Rocha v. Merced County Sheriff's Department

Filing 8

ORDER DISMISSING COMPLAINT And Granting Plaintiff LEAVE To File An AMENDED Complaint, Amended Complaint Due In Thirty Days, signed by Magistrate Judge Gary S. Austin on 11/4/2014. First Amended Complaint due by 12/8/2014. (Fahrney, E)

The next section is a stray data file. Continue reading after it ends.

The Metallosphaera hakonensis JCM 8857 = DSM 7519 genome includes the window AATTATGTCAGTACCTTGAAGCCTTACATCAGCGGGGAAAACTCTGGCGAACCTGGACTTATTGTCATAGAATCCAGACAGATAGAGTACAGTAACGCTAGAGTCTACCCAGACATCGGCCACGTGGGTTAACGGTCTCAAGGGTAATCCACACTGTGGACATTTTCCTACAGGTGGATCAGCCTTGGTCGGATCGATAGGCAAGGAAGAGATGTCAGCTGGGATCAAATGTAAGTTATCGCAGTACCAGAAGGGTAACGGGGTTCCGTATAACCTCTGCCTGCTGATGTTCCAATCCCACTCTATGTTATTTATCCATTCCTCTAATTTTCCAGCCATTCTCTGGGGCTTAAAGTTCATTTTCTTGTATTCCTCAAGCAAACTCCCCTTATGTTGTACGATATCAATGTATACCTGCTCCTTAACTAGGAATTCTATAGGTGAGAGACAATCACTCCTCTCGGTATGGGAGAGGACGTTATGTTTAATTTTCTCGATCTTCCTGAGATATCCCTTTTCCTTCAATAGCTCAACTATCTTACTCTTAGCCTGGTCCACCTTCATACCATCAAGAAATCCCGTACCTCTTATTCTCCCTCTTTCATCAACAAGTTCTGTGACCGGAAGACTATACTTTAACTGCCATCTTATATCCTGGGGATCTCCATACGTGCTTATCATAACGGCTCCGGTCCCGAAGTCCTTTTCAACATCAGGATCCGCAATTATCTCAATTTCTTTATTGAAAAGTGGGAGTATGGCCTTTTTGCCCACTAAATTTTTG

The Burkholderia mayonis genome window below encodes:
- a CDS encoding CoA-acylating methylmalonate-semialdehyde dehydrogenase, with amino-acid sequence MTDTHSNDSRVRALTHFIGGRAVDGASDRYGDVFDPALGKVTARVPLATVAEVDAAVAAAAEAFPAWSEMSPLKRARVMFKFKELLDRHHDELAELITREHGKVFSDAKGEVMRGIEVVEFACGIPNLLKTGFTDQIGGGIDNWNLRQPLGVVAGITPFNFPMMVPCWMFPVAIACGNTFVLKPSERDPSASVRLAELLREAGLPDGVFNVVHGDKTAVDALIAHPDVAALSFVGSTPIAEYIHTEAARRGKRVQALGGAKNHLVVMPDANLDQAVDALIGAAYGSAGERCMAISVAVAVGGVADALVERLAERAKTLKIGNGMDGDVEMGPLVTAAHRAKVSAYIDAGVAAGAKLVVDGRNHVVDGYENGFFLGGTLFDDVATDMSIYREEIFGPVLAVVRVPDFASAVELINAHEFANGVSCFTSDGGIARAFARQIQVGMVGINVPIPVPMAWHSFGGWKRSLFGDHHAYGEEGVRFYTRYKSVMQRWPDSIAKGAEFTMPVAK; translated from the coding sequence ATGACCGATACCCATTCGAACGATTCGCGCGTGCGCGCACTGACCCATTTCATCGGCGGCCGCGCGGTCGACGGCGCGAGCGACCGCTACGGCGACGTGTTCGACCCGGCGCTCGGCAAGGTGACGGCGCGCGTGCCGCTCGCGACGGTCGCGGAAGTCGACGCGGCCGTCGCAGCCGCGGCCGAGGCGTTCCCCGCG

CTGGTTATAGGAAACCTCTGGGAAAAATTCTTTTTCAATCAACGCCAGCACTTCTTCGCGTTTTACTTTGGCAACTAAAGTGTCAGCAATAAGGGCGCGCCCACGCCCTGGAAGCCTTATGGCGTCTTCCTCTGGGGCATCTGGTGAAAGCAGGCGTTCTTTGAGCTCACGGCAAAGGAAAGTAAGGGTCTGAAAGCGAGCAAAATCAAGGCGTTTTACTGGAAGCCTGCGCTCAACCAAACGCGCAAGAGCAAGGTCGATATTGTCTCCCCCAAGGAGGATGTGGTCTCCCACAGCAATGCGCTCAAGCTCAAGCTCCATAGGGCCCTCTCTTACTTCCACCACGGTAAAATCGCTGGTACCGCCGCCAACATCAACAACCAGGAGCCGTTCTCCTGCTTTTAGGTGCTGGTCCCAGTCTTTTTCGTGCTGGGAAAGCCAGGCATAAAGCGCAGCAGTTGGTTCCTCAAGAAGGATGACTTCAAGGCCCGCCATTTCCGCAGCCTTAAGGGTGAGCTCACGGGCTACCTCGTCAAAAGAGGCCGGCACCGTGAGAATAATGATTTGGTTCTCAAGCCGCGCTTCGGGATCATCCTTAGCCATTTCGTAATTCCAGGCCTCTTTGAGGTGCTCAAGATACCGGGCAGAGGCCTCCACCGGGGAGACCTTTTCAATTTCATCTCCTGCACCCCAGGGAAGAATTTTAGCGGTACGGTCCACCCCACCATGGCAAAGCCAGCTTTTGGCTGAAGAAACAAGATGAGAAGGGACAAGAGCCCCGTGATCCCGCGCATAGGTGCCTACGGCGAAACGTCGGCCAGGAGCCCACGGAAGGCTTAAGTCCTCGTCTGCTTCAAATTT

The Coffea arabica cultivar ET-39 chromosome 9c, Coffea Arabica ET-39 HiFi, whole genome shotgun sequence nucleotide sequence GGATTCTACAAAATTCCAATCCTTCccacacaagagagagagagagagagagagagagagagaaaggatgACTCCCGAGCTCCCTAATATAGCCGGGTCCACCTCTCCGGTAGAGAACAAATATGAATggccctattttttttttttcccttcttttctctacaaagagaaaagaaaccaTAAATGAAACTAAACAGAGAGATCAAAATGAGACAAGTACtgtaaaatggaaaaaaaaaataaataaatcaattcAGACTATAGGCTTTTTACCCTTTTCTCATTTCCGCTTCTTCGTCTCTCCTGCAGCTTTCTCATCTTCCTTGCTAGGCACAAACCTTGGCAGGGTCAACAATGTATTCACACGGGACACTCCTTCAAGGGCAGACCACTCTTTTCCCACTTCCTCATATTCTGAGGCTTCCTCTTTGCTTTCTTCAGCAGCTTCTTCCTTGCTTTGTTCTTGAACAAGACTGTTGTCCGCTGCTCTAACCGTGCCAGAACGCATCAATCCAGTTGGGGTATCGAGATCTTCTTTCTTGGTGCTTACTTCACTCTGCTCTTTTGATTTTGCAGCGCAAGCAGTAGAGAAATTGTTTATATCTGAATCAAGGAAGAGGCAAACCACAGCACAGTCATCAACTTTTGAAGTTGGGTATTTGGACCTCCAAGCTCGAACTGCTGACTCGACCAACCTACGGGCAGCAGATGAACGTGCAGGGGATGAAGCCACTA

Download PDF